In 1900, Majkowski moved to Greifswald to continue his studies. There he got involved in the agenda of an early Polish socialist organization called Zet, and a local student society called "Adelphia". Because he also tried to establish his own political organization, in 1901, he was relegated from the university. Later on, he moved to Munich to continue his studies there. Aside from regular curriculum, he carried on with his earlier established cultural interests and worked for Towarzystwo Studentów Polaków (Society of Polish Students) and founded the “Vistula” society. In 1903, he finally completed his studies and moved to Zurich, Switzerland, where he wrote his doctoral dissertation on blood cells in plumbism. In September 1904, he defended his Medical Doctor (MD) degree and, at the end of the year, returned to Kashubia. In Gdańsk, he fulfilled his year-long medical practicum at a local hospital. With immense energy, he decided to get involved in the cultural and social activities in the area.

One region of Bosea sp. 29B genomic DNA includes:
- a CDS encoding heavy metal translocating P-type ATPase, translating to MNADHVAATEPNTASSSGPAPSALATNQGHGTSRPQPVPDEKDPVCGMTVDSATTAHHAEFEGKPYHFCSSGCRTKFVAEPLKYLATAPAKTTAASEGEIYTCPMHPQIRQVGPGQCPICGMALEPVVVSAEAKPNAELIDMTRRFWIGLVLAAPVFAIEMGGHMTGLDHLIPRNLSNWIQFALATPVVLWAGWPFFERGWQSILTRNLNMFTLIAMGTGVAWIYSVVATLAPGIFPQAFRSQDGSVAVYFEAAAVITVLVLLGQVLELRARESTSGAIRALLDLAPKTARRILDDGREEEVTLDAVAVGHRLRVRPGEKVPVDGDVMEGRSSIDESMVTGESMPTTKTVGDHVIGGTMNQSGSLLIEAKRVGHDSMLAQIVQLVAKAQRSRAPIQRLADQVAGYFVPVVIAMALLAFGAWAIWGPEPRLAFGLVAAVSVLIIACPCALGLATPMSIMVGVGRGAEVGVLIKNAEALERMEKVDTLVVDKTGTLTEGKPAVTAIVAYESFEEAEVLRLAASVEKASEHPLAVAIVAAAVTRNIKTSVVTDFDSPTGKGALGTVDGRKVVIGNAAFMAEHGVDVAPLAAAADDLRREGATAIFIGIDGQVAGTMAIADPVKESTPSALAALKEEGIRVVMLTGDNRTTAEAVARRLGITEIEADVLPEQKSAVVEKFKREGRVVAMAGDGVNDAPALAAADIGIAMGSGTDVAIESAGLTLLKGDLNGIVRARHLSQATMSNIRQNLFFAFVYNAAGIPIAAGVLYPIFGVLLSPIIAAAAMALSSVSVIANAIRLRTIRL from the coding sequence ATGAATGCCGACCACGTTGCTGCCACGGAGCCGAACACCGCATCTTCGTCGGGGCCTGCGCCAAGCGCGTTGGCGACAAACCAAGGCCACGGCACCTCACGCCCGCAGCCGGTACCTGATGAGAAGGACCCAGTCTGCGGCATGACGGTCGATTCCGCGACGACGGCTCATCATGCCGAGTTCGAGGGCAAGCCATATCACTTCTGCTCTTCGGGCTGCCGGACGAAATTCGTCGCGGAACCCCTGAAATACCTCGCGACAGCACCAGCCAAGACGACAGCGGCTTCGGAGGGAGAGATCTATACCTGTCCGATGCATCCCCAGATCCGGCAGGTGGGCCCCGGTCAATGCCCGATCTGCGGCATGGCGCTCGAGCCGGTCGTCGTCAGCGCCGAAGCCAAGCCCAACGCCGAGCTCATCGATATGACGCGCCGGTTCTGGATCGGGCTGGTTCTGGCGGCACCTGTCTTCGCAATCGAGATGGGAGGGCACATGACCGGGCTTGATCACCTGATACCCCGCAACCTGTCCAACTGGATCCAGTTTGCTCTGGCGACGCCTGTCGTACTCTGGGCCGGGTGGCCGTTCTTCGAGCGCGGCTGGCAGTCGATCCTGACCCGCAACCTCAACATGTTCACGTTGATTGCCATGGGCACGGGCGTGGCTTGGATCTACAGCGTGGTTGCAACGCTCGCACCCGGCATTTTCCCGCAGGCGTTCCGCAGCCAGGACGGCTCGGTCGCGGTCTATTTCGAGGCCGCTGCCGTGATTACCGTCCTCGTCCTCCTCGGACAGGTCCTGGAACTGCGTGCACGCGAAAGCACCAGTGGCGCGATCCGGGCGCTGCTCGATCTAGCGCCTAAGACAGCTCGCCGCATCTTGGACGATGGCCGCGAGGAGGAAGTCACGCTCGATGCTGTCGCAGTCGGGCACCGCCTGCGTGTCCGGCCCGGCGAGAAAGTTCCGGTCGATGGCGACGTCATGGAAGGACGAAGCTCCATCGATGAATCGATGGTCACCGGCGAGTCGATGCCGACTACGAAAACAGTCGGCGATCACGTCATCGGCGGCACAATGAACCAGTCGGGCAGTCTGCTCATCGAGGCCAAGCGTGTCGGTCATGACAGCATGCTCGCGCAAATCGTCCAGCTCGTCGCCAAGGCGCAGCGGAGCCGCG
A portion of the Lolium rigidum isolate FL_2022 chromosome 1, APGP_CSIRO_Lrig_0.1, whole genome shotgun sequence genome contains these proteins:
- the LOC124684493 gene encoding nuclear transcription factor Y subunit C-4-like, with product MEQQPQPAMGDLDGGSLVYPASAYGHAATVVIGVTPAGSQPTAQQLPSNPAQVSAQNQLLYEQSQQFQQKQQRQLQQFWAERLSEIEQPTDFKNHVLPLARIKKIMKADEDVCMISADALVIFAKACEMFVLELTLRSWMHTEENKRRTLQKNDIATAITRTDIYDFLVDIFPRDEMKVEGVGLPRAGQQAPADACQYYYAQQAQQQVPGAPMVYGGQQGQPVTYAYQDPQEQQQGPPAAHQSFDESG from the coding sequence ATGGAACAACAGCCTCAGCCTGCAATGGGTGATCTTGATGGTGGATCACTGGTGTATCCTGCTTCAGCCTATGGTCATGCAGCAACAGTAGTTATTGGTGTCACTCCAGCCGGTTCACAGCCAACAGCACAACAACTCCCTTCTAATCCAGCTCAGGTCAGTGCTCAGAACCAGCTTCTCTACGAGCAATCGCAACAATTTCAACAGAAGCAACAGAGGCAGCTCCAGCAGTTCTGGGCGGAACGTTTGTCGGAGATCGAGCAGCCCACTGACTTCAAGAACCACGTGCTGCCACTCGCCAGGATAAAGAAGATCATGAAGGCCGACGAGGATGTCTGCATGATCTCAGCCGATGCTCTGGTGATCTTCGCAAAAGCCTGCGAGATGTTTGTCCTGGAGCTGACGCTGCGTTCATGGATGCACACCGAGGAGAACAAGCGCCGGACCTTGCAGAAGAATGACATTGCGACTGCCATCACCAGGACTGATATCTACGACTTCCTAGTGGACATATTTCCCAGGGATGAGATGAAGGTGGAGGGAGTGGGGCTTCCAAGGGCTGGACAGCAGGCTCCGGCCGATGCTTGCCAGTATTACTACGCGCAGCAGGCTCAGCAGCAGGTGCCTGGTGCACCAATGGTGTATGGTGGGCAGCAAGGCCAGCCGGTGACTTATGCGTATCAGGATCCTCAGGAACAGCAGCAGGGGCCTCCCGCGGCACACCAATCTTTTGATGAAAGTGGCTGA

In 1905, he accepted a position of chief editor of "Gazeta Gdańska" ("The Gdańsk Gazette") and its supplement "Drużba. Pismo dlö polscich Kaszubów" ("Friendship. Magazine for Polish Kashubs"). Meanwhile, in Poznań, he published a selection of his Kashubian language poems Spiewe i frantówci ("Songs and merry verses"). At that time, he also prepared the re-editions of Hieronim Derdowski’s poems Jasiek z Knieji ("Johnny from Knieja", i.e., the forest) and Kaszubi pod Widnem ("The Kashubs near Widno"). In 1906, he returned to his native Kościerzyna, where he opened a private practice while continuing his involvement in the cultural and social spheres, e.g. in a venture "Dom Kaszubski" ("The Kashubian House") and Towarzystwo Czytelni Polskiej (Polish Reading Room Society) that he had set up. He is also actively involved in Towarzystwo Wyborcze (Electional Society), Towarzystwo Śpiewacze (Singing Society) "Halka", and Związek Młodych Kupców (Young Merchants' Union). During this time, he cooperated with Izydor Gulgowski, Friedrich Lorentz, and the German Verein für Kaschubische Volkskunde (Society for Kashubian Folk Studies). While studying the folklore of the region, he did not forsake publishing in Gazeta Gdańska.